From: "Julian Arnold" (jools@arnod.demon.co.uk)

NAME: Waystation PARSER: TADS standard
AUTHOR: Stephen Granade PLOT: See below
EMAIL: sgranade@phy.duke.edu ATMOSPHERE: See below
AVAILABILITY: Freeware, GMD WRITING: See below
PUZZLES: See below SUPPORTS: TADS run-time ports
CHARACTERS: See below DIFFICULTY: See below

URL: (ftp://ftp.gmd.de/if-archive/games/tads/way.zip)
Needs TADS run-time (v2.2 or later),
(ftp://ftp.gmd.de/if-archive/programming/tads/)

While driving home from work at night your car's engine dies. Stopping at the side of the road you get out to investigate (not because you have the slightest clue of what the problem is, but rather because that seems the thing to do). Moments later you are engulfed in blue light and pass out, awakening once more in a dungeon-like cell.

The introduction to "Waystation" can be seen as analogous to the game as a whole-- rarely do you have a reason for your actions, other than that they seem like the right thing to do at the time-- objects are collected simply because they can be, and used by the same rationale.

Your goal in the game is not revealed until over half-way through, so for the majority of the game you are reduced to moving purposelessly from location to location and solving seemingly arbitrary puzzles. It could be argued that you are exploring the environment, but the game-world is not rich or coherent enough for this to be a satisfactory explanation. Indeed, the game is a mish-mash of genres-- Granade has played with many ideas, but expanded on almost none of them. The introduction suggests alien abduction, but then you are transported to an all-too-human cell and seemingly left to rot there; after your escape you fetch up in an Orwellian world of barcoded and overalled workers, repressive armed guards, and unquestioning order; later, by way of the waystations of the title (interplanetary teleportation booths), you visit a garbage-dump planet, and a decaying, war-torn alien city (in which you find a Roman Catholic church untouched by the bombs which decimated the rest of the city-- shades of H.G. Wells' "War of the Worlds"?). This hotch-potch of genres overflows into the local geography in places. For example, one building contains the worker's bathroom, the cafeteria, a strange museum-cum-library, an armoury, and a rather sensitive computer room all along the same corridor.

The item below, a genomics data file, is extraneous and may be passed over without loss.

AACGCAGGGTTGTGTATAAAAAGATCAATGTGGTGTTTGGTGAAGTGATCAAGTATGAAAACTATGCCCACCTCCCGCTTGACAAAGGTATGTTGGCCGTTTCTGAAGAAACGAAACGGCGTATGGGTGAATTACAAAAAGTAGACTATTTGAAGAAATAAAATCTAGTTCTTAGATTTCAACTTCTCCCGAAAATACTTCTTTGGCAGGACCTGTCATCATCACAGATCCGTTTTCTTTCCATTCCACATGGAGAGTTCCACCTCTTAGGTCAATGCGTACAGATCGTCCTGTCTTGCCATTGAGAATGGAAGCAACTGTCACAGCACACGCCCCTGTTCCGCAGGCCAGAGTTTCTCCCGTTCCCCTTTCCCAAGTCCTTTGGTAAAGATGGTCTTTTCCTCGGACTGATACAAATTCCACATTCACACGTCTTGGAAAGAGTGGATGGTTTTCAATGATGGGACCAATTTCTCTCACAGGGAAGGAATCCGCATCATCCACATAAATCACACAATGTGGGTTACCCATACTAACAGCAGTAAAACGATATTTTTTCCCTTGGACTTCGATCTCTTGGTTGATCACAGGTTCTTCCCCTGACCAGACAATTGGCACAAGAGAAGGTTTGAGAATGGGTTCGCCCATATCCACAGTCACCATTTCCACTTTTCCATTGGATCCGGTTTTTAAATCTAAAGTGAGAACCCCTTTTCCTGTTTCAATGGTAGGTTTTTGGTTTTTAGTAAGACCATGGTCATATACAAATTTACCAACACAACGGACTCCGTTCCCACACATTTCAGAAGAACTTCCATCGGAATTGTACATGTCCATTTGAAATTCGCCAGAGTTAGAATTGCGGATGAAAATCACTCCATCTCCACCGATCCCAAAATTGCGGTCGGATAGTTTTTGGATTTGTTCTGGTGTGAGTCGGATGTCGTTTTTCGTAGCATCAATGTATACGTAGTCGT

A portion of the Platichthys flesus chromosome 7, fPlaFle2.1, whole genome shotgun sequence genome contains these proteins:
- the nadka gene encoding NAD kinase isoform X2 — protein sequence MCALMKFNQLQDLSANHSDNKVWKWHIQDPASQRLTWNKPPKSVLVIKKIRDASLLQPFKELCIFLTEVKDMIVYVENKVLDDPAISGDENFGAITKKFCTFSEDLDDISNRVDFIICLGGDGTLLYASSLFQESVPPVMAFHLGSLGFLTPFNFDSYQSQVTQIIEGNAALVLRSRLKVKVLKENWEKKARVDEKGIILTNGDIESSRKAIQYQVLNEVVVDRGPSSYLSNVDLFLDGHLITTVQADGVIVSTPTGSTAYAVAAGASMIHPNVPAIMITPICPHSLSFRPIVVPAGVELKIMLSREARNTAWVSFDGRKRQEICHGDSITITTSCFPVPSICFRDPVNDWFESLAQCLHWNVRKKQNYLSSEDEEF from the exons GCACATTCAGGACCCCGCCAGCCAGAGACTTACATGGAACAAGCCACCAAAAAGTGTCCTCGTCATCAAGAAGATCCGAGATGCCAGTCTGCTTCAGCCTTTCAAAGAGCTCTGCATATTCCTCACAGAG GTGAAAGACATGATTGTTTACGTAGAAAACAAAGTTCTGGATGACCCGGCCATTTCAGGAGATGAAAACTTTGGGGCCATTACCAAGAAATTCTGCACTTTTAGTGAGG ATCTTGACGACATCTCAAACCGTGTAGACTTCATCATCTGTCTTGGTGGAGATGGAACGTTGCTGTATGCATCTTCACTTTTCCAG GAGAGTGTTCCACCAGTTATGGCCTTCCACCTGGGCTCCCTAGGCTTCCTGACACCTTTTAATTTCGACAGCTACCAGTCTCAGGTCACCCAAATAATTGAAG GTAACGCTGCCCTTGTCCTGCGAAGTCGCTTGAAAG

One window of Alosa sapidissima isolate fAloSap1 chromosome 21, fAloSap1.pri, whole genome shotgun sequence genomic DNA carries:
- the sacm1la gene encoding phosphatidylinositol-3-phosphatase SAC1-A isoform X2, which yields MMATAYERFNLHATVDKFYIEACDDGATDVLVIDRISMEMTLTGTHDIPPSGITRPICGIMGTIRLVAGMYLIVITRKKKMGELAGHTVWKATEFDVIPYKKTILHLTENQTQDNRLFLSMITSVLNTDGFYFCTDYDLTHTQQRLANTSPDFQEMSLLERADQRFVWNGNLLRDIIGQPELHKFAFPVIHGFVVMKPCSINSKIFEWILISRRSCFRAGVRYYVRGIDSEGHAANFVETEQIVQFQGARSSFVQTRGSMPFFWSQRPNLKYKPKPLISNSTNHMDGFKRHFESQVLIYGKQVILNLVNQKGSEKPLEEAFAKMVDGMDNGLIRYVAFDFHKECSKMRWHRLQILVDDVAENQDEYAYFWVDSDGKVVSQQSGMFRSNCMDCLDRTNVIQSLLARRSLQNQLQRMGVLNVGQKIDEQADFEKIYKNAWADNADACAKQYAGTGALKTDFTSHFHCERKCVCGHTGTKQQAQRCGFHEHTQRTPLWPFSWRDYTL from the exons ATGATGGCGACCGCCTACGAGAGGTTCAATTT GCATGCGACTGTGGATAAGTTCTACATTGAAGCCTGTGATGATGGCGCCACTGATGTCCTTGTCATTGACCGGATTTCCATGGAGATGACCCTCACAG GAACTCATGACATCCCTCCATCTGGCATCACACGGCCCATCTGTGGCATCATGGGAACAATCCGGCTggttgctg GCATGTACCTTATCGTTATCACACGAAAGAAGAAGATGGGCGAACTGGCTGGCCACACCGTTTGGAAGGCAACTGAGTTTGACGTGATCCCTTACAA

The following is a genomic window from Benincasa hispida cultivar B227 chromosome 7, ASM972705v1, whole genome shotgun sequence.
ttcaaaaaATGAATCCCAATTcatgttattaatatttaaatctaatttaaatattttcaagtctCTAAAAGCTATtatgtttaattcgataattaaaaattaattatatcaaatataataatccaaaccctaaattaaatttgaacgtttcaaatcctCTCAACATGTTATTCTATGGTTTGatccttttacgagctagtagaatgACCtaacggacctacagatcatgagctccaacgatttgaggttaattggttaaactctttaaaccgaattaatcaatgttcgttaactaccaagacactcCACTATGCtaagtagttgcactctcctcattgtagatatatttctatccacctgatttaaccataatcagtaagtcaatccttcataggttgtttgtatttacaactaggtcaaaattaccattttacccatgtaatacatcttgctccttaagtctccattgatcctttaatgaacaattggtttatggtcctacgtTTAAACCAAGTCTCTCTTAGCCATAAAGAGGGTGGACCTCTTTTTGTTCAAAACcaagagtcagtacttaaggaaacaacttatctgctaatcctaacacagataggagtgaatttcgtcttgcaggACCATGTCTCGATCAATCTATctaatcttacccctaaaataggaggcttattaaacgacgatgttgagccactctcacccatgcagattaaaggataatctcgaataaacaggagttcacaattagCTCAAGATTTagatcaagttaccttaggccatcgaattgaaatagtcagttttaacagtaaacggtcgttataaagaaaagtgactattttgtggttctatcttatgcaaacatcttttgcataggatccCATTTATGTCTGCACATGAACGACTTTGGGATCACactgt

The writing is quite good, the location decriptions are vivid and all the text is clear in it's meaning. However, a somewhat juvenile humour pervades the game, with the produce of the worker's cafeteria likened to school dinners and the not uncommon trap thrown in which unfairly kills the player after luring him into considering it a puzzle (the most obvious example being the slightly infamous exploding toilet "puzzle" early on in the game). Equally, the solutions to some puzzles verge on the ridiculous (passing the laser beams) or are only apparent with foreknowledge gained through previous failure (protecting yourself from the acid rain, escaping the ruined house, or using the viscous liquid). Also, there are a lot of red herrings, both portable objects and referrable-to, but useless, scenery objects. Used sparingly and carefully such red herrings can contribute to a game's atmosphere and "realism", but here they generally do neither, and the lack of a satisfactory container (such as, say, "Curses" rucksack) results in the need for annoying inventory management.

In summary, though the game is not wholly disappointing, neither is it particularly gratifying or inspired. If you do not expect too much from it, in the way of a strong or developed plot, or detailed interactive NPCs (there are none) the game succeeds reasonably well as just that-- a game. The puzzles, many of which seem to exist for their own sake only, as I've mentioned before, are generally of medium difficulty, and do not noticeably differ in this respect throughout the game. Overall "Waystation" is a fun game, which perhaps offers as many lessons in how not to write IF as it does in how to write it.

[This review was posted to rec.arts.int-fiction, 5th April 1996.]